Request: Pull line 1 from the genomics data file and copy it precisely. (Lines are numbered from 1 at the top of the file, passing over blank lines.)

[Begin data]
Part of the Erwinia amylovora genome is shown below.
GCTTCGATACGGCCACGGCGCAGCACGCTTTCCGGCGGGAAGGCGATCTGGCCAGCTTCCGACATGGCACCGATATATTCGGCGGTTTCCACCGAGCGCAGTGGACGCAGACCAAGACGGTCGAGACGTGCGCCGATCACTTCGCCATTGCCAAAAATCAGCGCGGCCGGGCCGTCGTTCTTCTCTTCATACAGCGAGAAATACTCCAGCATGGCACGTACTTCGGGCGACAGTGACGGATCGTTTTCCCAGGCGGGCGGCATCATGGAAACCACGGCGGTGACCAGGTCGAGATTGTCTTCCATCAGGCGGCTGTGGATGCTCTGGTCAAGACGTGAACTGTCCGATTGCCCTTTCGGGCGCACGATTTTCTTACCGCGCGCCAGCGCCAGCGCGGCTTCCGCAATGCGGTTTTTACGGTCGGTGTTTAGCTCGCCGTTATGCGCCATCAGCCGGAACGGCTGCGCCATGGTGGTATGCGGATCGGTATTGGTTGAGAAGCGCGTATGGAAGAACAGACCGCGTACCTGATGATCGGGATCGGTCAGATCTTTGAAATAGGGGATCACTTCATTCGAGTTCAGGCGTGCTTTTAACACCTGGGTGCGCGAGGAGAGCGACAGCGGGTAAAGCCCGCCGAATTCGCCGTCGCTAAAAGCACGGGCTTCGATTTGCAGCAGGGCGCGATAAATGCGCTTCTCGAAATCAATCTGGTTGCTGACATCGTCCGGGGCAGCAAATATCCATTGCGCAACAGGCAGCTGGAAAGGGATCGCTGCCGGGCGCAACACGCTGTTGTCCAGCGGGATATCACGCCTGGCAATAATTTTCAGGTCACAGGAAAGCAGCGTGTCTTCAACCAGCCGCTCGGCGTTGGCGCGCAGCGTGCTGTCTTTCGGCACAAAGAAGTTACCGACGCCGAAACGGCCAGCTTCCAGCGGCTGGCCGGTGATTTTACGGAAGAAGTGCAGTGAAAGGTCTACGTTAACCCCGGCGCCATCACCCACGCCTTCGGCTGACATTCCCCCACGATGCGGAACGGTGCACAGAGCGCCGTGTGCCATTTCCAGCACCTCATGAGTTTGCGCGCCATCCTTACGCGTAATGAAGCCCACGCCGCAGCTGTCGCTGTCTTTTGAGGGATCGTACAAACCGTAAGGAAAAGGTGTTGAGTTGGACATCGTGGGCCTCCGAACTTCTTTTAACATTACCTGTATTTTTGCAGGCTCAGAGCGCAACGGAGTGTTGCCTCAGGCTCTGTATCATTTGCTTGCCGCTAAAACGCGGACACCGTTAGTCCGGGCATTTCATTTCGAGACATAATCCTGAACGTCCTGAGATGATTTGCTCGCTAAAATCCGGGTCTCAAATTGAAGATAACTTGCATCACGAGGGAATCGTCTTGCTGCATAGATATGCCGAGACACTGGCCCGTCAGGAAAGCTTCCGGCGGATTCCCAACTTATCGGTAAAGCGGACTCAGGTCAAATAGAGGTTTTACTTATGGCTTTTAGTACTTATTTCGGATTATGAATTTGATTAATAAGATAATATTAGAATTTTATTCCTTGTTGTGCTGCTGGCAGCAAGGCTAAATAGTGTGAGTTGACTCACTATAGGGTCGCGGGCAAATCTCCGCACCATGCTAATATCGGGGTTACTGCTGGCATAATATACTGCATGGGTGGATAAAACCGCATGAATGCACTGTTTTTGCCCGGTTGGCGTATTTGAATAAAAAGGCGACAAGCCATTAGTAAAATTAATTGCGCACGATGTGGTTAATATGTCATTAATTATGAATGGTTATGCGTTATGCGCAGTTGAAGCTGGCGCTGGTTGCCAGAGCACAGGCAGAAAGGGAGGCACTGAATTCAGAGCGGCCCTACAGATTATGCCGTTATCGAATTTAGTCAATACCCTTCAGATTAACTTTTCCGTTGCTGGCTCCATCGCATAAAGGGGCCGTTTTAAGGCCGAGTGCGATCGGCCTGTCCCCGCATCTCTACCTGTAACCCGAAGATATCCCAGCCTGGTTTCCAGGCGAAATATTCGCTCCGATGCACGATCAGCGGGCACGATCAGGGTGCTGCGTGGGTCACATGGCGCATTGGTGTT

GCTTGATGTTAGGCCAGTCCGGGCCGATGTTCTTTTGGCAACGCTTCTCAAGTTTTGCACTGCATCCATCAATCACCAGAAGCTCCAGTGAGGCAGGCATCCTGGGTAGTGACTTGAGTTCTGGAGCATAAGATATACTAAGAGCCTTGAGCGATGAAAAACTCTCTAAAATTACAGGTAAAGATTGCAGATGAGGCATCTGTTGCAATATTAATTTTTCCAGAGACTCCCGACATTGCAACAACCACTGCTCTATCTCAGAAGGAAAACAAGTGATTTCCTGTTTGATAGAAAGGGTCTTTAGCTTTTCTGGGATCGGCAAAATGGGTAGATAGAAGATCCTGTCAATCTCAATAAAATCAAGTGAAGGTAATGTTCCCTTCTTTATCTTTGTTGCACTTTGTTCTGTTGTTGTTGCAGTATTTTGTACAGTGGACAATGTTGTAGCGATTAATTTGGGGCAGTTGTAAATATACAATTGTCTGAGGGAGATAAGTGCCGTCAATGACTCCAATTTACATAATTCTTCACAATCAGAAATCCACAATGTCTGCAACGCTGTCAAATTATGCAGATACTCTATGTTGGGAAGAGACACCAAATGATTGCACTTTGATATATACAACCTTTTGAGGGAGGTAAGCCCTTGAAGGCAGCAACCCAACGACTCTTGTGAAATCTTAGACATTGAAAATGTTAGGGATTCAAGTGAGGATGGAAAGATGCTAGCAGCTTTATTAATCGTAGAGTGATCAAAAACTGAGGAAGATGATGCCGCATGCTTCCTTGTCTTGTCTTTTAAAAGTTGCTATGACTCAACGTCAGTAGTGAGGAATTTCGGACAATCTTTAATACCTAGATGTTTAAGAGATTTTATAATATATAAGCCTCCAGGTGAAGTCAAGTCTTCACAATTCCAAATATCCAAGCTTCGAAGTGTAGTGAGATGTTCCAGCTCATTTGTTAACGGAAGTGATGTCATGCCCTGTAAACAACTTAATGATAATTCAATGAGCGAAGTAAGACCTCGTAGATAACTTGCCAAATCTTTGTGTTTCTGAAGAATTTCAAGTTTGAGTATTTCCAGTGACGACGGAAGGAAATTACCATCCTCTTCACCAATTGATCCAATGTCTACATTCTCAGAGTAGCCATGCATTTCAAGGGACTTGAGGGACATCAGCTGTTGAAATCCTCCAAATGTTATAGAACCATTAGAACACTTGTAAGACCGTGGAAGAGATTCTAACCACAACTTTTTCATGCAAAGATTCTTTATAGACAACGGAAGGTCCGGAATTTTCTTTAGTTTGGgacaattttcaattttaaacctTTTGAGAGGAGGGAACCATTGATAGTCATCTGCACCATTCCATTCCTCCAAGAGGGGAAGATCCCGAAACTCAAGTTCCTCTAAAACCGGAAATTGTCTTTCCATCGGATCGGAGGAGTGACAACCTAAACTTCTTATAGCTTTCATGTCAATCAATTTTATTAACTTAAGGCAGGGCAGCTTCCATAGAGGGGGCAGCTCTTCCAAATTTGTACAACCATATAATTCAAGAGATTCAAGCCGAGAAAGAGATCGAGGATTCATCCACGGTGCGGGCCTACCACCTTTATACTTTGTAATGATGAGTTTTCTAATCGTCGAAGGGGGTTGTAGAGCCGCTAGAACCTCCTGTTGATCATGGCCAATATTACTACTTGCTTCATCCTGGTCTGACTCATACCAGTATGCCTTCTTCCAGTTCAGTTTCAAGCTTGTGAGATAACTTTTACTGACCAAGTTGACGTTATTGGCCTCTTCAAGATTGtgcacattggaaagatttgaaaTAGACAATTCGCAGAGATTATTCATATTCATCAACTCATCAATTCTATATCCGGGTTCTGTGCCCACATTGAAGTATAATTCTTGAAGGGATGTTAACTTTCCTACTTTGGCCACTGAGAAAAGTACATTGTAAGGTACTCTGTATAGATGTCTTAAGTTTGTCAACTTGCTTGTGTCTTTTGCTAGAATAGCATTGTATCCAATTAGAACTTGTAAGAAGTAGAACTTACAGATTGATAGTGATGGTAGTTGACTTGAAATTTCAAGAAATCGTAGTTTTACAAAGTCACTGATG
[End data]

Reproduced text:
Part of the Erwinia amylovora genome is shown below.